Bilingualism has been a strength for Singapore as it has helped its citizens distinguish themselves as bridge builders in a world that threatens to fragment because of ideology, culture and different governance systems, said Education Minister Chan Chun Sing yesterday.
He added that efforts to anchor the Republic's national identity on bilingualism is more pertinent and salient than ever.
Bilingualism can help prevent Singapore from being unwittingly drawn into cultural contests happening in other parts of the world or being influenced by external forces, he said.
Mr Chan was speaking at the 10th anniversary commemorative event of the Lee Kuan Yew Fund for Bilingualism at Suntec Singapore Convention and Exhibition Centre.
The fund, which he chairs, has committed $27 million over the past 10 years to support close to 200 Educprojects and partnered over 120 stakeholders.
This includes a call for entries from creative talents, freelancers, publishers, educators and organisations last year to create digital resources on the fund's YouTube channel.
These videos can help parents guide their young ones in learning their mother tongue at home.
The fund has also supported a bilingual TV programme, periodicals, a mobile app and children's picture books.
Mr Chan said the fund will continue to support the development of age-appropriate resources contextualised to Singapore, and welcomes collaboration with more diverse partners, content generators and channels to reach the wider community.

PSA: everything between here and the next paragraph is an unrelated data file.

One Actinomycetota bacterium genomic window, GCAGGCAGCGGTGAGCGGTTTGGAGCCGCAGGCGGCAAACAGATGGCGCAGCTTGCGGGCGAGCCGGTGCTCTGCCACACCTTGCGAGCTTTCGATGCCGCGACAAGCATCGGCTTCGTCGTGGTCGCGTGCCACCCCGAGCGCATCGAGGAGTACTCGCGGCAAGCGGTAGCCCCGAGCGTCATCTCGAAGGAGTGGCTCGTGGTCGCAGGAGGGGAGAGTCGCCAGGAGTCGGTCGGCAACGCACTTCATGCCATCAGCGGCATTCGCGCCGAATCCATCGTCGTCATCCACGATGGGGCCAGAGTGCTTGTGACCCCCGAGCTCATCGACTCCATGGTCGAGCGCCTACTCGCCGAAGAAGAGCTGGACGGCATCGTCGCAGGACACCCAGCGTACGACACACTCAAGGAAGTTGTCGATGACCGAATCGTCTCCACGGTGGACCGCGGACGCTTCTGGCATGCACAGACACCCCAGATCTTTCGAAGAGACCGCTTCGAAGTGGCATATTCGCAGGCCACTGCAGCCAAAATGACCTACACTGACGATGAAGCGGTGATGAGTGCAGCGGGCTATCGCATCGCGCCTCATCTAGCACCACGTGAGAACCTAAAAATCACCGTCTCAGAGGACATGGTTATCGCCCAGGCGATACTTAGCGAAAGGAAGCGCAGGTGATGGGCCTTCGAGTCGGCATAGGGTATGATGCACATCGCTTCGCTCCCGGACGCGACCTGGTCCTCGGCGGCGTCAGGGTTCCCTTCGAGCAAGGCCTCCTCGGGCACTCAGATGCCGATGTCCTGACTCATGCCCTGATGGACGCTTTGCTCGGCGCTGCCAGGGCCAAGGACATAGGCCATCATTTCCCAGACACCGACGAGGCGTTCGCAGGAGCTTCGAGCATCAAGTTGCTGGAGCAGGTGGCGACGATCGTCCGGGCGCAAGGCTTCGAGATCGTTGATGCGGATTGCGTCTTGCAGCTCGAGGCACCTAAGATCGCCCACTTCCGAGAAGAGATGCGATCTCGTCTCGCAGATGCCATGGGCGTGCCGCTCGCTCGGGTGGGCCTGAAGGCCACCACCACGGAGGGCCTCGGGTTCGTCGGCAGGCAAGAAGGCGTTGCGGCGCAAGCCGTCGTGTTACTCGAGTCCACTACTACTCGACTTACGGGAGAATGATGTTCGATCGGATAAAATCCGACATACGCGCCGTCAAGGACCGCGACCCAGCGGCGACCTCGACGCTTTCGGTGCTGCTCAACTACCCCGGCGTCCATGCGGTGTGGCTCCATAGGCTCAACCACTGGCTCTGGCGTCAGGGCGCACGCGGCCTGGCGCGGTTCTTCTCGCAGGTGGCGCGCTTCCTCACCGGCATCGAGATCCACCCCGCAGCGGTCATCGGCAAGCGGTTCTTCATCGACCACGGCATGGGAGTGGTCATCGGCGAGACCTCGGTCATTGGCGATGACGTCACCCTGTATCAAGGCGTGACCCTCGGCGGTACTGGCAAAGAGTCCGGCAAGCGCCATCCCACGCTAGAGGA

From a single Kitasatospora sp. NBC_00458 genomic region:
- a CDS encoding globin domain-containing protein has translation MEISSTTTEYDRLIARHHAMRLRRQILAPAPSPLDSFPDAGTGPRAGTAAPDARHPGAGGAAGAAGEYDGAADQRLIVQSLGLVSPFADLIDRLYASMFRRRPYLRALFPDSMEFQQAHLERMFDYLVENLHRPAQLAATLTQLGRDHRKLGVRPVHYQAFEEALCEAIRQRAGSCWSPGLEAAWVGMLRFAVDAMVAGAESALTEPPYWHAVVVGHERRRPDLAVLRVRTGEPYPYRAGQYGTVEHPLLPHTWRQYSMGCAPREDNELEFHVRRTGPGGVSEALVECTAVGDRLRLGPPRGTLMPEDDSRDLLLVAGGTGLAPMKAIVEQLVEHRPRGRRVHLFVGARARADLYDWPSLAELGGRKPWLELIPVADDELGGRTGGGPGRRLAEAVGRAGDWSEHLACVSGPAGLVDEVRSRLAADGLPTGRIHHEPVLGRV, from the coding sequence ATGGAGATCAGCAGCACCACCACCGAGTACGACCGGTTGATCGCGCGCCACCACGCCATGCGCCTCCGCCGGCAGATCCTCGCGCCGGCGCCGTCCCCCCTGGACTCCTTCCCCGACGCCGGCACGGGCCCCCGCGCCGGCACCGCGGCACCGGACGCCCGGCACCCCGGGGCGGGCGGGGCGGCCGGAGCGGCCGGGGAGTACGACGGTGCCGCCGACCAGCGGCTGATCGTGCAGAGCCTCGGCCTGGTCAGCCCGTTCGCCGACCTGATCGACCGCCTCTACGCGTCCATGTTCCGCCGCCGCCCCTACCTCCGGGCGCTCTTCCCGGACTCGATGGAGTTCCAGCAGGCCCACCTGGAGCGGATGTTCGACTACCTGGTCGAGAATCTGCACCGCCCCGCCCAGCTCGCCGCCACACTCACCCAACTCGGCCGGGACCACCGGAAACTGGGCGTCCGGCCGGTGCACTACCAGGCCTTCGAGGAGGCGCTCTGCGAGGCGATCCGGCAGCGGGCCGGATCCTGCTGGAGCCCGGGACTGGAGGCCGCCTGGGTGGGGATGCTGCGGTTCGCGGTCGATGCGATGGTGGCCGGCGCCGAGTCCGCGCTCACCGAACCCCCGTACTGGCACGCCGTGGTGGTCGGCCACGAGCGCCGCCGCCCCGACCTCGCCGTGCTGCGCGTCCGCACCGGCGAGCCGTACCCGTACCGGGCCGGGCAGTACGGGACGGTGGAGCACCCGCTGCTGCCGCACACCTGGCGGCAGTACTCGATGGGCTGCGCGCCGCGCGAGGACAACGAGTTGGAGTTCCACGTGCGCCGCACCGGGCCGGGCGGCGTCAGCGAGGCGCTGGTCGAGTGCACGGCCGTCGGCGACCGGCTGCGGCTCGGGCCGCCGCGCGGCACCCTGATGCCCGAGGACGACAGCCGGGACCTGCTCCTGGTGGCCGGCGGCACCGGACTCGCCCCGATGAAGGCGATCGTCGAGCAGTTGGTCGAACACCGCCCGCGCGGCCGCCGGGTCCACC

He also said monolingualism would not have taken Singapore this far, and neither would it take the nation as far as it could go in the future.
He added: "Arguably, it is the harder path taken, in comparison to those taken by many other societies. Neither monolingualism nor multilingualism without a common language will serve us well. But we believe our bilingualism path is well worth the effort."
In a pre-recorded message, Prime Minister Lee Hsien Loong noted that Singapore started out as a multiracial and multilingual nation, and English was chosen as the working language of commerce and administration.
He said: "But we wanted to preserve the mother tongue languages to strengthen our cultural roots, which is core to our Singaporean identity."
At the event, Ms Rahayu Mahzam, Parliamentary Secretary for Health and Communications and Information and chair of the Bulan Bahasa committee, spoke at a round-table discussion about bilingualism and its future in Singapore.
The other panellists were Mr Arun Mahizhnan, special research adviser at the Institute of Policy Studies and director of the Centre for Singapore Tamil Culture, and Mr Kuek Yu-Chuang, vice-president of international business at Chinese streaming service iQiyi.
Mr Kuek spoke on the need to make the language come alive for the next generation so that mother tongue is seen not just as an exam subject, but also something they can have fun with.
For example, a mother tongue-related TikTok challenge could make it more engaging to the younger demographic, he said.
Mr Mahizhnan spoke about how the deliberate use of mother tongue by his whole family ensured that they kept in touch with their culture and helped him to become bilingual.
Ms Rahayu suggested having a tiered approach for people who have different levels of ability and levels of appreciation for bilingualism.
"We need to have more curated and targeted efforts. So for those who like pop culture music, we should tailor some of those interesting bits for you," she said.